McKenna defends Canada’s climate credibility amid Trudeau controversy

McKenna defends Canada’s climate credibility amid Trudeau controversy

Liberal candidate Catherine McKenna promised to advocate for a full ban on single-use plastics

Liberal cabinet minister Catherine McKenna says Canada still has credibility on the world stage as a climate change champion despite the controversy over Liberal Leader Justin Trudeau’s past dressing in blackface.

McKenna, the environment minister, tried to push the fractious federal election campaign onto more familiar territory for her and her embattled party on Saturday, framing the fight against climate change as the core issue facing voters.

Trudeau had to contend with global mockery on Friday, including from late-night American comedians as images of the three times he chose to put on black- or brownface as part of costume events continued to flash around the world. U.S. President Donald Trump said he was surprised by the images of Trudeau.

McKenna promised to advocate for a ban on single-use plastics from federal government buildings, museums and parks at an event on the shores of the Ottawa River just west of Parliament Hill. The pledge was part of her local campaign as the MP for Ottawa Centre, and was not a plank in her party’s federal platform.

McKenna deflected a question about whether the controversy had undermined Canada’s efforts to lead globally on climate change.

“The measure of a person and of a party should be based on what you have done,” she said, citing Canada’s international actions to tackle climate change and “provide a leadership role at the table” as well as ”action to combat racism or our announcement yesterday that we would eliminate assault weapons.”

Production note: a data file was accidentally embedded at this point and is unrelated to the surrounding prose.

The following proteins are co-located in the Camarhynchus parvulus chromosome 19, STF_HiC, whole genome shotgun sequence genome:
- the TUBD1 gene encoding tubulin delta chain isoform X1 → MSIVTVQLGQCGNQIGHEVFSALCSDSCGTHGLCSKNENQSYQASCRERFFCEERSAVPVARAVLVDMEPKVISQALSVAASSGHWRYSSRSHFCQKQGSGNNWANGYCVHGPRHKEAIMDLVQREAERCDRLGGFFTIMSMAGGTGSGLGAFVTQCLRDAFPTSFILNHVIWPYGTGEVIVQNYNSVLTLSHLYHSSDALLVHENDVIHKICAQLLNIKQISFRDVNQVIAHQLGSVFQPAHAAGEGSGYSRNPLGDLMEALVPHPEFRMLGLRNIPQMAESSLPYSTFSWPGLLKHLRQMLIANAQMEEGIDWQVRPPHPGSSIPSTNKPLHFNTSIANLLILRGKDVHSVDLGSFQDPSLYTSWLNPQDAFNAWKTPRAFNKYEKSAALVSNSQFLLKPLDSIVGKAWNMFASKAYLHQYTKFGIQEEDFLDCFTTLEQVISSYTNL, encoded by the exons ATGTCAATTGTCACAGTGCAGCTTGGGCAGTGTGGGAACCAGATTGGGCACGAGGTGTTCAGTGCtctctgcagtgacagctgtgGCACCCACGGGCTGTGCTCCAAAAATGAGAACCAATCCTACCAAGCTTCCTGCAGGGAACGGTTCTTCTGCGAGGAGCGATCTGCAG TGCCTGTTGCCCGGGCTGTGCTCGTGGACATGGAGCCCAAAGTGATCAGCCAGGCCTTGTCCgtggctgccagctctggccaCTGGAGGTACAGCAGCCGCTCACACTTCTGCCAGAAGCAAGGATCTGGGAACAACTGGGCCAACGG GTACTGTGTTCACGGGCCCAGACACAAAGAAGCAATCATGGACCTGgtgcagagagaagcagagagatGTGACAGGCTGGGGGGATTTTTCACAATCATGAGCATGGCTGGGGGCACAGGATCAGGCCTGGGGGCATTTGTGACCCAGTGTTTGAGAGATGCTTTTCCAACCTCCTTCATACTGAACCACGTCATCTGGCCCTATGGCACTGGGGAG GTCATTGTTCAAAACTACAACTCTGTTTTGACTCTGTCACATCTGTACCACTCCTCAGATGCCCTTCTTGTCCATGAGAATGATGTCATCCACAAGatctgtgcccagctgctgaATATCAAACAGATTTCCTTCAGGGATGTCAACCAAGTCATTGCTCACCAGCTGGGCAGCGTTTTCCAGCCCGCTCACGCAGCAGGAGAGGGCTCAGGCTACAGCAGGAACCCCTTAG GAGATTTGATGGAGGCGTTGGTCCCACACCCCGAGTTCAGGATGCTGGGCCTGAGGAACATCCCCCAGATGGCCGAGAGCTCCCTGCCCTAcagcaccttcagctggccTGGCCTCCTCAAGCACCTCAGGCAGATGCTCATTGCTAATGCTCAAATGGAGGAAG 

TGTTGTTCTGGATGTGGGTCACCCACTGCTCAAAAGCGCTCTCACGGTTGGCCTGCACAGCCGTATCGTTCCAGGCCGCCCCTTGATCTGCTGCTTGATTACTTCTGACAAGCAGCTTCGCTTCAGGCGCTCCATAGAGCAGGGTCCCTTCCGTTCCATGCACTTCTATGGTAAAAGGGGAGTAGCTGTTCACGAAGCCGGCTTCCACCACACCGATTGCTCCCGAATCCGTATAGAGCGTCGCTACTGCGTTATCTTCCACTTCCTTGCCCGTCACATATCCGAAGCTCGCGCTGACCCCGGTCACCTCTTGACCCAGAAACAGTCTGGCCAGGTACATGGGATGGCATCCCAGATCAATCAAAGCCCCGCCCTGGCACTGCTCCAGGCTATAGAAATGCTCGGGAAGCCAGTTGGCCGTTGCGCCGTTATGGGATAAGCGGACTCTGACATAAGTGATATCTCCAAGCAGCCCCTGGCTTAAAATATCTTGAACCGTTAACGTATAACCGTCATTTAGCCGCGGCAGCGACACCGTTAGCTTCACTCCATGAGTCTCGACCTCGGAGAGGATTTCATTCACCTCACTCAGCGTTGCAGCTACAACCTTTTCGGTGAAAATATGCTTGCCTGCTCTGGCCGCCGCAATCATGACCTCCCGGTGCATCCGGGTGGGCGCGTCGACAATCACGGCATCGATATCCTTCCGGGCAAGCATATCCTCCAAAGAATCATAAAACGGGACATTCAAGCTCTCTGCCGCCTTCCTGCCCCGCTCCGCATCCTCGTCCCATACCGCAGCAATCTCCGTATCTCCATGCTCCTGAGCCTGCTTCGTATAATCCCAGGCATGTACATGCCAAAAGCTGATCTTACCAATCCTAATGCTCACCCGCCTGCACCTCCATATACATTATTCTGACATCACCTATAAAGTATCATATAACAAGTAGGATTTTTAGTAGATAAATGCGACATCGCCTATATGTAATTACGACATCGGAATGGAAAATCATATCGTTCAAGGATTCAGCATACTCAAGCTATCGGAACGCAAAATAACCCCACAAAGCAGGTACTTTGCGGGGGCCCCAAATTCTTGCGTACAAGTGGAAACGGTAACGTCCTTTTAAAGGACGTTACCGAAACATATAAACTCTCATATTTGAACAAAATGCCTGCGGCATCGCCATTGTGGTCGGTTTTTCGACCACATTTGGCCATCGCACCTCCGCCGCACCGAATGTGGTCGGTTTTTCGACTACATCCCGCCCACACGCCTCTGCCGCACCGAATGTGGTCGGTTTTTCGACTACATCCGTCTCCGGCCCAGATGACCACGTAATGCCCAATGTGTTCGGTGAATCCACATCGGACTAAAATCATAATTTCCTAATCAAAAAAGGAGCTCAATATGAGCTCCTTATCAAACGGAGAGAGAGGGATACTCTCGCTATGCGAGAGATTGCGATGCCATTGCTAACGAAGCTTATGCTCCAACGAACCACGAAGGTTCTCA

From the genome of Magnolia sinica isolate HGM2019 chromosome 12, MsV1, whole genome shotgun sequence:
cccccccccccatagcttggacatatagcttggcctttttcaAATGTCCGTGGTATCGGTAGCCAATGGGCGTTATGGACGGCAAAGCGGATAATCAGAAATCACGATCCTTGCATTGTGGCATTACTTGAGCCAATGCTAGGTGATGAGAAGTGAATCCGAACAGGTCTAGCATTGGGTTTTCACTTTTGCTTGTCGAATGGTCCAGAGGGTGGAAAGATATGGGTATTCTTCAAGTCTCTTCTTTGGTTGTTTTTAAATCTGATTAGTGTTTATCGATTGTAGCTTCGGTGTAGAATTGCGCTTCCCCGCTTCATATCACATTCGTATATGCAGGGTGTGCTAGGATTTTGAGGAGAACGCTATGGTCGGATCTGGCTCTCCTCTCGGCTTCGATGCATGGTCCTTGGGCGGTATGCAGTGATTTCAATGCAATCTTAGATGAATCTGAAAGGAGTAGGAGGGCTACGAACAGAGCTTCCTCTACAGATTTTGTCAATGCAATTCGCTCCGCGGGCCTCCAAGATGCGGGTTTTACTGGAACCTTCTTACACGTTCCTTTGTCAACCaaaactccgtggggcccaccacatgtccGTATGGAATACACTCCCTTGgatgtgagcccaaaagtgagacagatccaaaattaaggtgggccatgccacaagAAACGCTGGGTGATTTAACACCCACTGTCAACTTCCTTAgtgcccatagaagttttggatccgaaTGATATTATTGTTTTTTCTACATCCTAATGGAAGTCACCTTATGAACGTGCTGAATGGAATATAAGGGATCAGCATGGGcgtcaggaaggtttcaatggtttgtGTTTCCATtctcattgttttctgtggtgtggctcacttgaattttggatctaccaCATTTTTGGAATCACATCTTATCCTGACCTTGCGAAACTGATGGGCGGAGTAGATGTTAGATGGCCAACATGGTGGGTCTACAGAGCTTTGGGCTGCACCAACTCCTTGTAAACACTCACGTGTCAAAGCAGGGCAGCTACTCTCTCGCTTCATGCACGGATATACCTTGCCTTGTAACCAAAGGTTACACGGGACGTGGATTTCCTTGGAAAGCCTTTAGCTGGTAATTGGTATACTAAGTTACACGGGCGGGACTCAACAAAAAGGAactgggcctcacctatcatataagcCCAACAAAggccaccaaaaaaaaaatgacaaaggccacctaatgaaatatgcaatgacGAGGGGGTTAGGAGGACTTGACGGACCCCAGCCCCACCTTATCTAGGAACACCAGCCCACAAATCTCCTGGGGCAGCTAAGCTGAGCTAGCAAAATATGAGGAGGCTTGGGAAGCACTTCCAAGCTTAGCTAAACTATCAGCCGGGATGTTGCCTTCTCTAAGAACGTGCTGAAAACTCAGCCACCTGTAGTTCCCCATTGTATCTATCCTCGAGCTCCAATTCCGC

She added that “this election could not be more important,” noting that issues like climate change are at stake.

“We have (a) Conservative Party and Conservative politicians who do not believe in action on climate change,” McKenna said.

Trudeau wasn’t campaigning Saturday and neither was Conservative Leader Andrew Scheer. Both were taking a break from the road, as is common on Saturdays during federal elections, after keeping up full-tilt schedules since the federal election call on Sept. 11.

NDP Leader Jagmeet Singh campaigned in Toronto, reiterating his commitment to help self-employed workers who are feeling left behind economically.

Singh was campaigning with Andrew Cash, a former NDP MP who’s trying to take back his Davenport seat from the Liberals. They held a discussion on precarious work at a neighbourhood coffee shop.

Green Leader Elizabeth May is in Winnipeg, where she’s to make an announcement in the morning and campaign with Manitoba Green candidates at The Forks later.

People’s Party Leader Maxime Bernier is in northern Ontario for a plowing match and a rally in North Bay.

The Canadian Press

Like us on Facebook and follow us on Twitter.

Get local stories you won't find anywhere else right to your inbox.
Sign up here

Just Posted

Alberta Premier Jason Kenney said the Canadian government should consider sanctions on the U.S. if they refuse to reconsider the decision to cancel the Keystone XL Pipeline. (THE CANADIAN PRESS/Sean Kilpatrick
Keystone XL officially cancelled, Kenney vows to fight on

U.S. President Joe Biden cancelled the presidential permit for the pipeline on first day of office